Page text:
ander is attending public school again, 3rd year in a row, now as a second-grader. he's actually pretty pleased about it at the moment. he really likes his teacher and so do i - she takes a genuinely interested, respectful, encouraging, focus-on-the-individual-learner approach towards her students. ander comes out of class at the end of the day talking about something he's really proud of, about playing with his friends at recess, about books he selected at the library, about something fun he learned in math or pe or music. he greets teachers and staff and fellow students with smiles and waves. he does groan just a bit about getting up in the morning, but his overall experience seems positive. we feel fortunate to have a place where his curiosity is appreciated and where he is surrounded by friends who appreciate him for himself.
diana is back to homeschooling. we consider her past year to be a great success in terms of discovering how she'd manage in public school. she blew myths right out of the water about being *one of those weird homeschool kids* by easily forming friendships, getting involved in activities, and impressing her teachers with her enthusiasm, knowledge, and skills. diana's note: i am so awesome!!
here's the thing, though. she liked having the structure and schedule of school but craved the flexibility of allowing more and sustained time to concentrate on her work. she liked being around her friends all day but the severe limitations on actually being able to have deeper conversations or mix with other students were quite frustrating. she was surprised by and resented the general culture regarding what was deemed appropriate reading material, having been brought up with an expansive repertoire. having to take time away from actual, active learning to prepare for SOL (standards of learning) tests made her feel like the last weeks of school were a waste of time. her suggestions for engaging in learning experiences that were complimentary to the curriculum were often met with, "sorry, that sounds really interesting, but we don't have time in the schedule for it." and getting access to the advanced academics teacher to work on algebra in math class for only two days per month was agonizing. diana craved more. she appreciated that she stood out and was recognized among classmates and students as smart and academically capable, but it was lonely at times to be one of the few who loved to read as many books as she could get her hands on and enjoyed having challenging assignments.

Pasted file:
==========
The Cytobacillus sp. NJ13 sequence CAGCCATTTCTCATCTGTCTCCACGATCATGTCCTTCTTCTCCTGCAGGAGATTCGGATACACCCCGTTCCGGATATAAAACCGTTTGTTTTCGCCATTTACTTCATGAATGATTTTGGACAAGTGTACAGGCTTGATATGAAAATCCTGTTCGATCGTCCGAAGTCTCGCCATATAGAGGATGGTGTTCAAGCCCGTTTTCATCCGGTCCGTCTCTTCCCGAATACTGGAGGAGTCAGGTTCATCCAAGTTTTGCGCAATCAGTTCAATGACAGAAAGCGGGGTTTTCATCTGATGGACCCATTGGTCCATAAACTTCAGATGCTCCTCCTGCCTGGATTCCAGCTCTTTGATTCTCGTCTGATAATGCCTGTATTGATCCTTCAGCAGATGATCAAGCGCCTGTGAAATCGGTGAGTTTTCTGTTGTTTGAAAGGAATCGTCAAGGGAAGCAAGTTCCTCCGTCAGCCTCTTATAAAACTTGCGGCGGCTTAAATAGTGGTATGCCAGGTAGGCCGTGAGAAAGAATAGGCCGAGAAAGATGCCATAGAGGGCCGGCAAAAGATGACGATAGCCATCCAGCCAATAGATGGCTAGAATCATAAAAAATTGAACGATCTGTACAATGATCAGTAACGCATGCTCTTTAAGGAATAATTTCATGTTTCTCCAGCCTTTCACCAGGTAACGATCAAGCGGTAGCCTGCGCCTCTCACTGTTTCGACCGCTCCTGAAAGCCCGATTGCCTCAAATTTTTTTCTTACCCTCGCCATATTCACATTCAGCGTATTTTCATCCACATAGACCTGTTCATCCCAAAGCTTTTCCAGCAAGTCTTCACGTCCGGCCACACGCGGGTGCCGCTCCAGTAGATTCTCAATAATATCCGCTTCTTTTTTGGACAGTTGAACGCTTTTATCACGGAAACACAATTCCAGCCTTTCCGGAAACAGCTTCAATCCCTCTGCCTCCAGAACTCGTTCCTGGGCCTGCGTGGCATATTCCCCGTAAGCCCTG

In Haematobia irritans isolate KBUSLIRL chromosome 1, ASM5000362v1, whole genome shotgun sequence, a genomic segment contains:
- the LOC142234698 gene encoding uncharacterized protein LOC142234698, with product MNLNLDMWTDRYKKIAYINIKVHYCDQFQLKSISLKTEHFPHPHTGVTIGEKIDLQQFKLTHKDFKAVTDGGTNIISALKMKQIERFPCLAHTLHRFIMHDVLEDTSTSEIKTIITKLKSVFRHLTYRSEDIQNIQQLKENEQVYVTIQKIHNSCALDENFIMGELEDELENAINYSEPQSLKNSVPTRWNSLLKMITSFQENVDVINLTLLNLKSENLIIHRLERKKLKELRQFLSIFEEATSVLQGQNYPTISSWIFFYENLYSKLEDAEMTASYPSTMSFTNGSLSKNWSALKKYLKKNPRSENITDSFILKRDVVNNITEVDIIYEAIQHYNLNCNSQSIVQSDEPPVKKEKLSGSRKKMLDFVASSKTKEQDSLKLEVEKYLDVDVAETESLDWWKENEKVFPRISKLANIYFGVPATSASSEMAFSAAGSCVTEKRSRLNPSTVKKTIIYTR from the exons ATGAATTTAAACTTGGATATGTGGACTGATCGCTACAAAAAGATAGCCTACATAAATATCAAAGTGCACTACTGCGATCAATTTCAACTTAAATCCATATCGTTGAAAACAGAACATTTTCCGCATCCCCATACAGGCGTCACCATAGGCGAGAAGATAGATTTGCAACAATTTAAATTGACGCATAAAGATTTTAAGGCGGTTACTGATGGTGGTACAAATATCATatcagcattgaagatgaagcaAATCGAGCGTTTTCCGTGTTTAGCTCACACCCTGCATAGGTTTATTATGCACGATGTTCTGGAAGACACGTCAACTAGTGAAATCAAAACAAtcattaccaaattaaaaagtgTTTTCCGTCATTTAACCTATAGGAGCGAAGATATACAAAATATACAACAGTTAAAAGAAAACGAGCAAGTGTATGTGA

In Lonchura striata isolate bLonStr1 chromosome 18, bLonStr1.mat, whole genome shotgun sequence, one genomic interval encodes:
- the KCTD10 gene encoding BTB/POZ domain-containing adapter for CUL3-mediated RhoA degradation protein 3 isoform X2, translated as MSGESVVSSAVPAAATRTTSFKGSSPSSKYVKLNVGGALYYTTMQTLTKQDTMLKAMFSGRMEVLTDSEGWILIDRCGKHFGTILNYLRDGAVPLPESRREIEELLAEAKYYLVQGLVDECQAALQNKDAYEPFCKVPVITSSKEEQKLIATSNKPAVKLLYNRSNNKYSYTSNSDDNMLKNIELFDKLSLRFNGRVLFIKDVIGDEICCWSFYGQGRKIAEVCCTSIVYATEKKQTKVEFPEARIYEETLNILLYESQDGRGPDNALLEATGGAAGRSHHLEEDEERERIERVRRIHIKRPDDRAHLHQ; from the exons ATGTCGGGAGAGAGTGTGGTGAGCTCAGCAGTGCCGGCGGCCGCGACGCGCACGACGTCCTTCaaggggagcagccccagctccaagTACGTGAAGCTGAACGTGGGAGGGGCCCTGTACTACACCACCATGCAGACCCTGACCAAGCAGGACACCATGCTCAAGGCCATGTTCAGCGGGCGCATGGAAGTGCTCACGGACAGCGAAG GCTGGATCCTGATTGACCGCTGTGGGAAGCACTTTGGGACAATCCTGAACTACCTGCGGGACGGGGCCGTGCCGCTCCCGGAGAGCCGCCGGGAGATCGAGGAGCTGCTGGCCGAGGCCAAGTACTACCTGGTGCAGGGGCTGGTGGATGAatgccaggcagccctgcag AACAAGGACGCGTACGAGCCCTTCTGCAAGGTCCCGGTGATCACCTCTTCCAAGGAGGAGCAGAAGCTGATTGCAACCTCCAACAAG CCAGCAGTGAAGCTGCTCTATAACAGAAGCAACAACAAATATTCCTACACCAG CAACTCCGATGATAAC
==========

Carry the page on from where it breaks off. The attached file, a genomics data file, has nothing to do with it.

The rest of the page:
diana threw herself wholeheartedly into the school experience and i think she did so admirably. she engaged in learning both inside and outside of class time. she was enthusiastic about in-school and out-of-school activities. she qualified for and finished quite well in the geography and spelling bees. diana's note: i finished 4th in the geography bee. woo-hoo! she raised money during the school-wide fundraiser. i won a whole tent! she sang in the chorus and played viola in the string orchestra. she served as a library assistant and wrote for the student newspaper. she participated in gems club and also odyssey of the mind as the only girl on the upper-grade team (which did quite well at competition, i might add). that was because of my awesomeness.
those efforts took a toll on her, though it took us quite a while to recognize the effects. over time, she began to fret about homework. she lost interest in reading for pleasure and griped about the reading log she was required to keep. talk about fun things she learned at school came less frequently. she realized she had started to take on the attitude she saw in others - to do just what was required and no more. her best hours for creative exploration were taken up by school, and she had little social energy left by the time she got home to follow her creative endeavors other than playing online games.
so, after much discussing, exploring of options, and soul-searching, diana, steve and i agreed that homeschooling for sixth grade was the best choice. now into the formal school year, diana is starting to rediscover her passion for reading and art. she has time to work on projects in minecraft, watch the cosmos reboot series, and read about current events and discoveries in time and smithsonian. she joined a homeschool girl scout troop, excited to be a cadette with all the privileges and responsibilities of that level of membership. she's taking voice lessons and honing her craft of writing fantasy fiction at compass, a local homeschool enrichment co-op. she's delving into mathematical concepts with her dad and exploring the basics of electronics with me. most importantly, she has the support she needs to nurture her curious nature again, thanks to the mentoring skills i developed in my project-based homeschooling class this summer.
i feel like i can exhale now. you won't find me engaging in much debate about the pros and cons of one kind of *schooling* vs another. i have children in public school and homeschool and that's because it works for us. our choices reflect mindful consideration of individual and family needs and goals and values. i'm releasing myself of the worry of *did we make the right choice* and embracing the gratitude that we *have* a choice. it'll all turn out just fine. diana's note: yesss!!! i am awesome!!!!! :)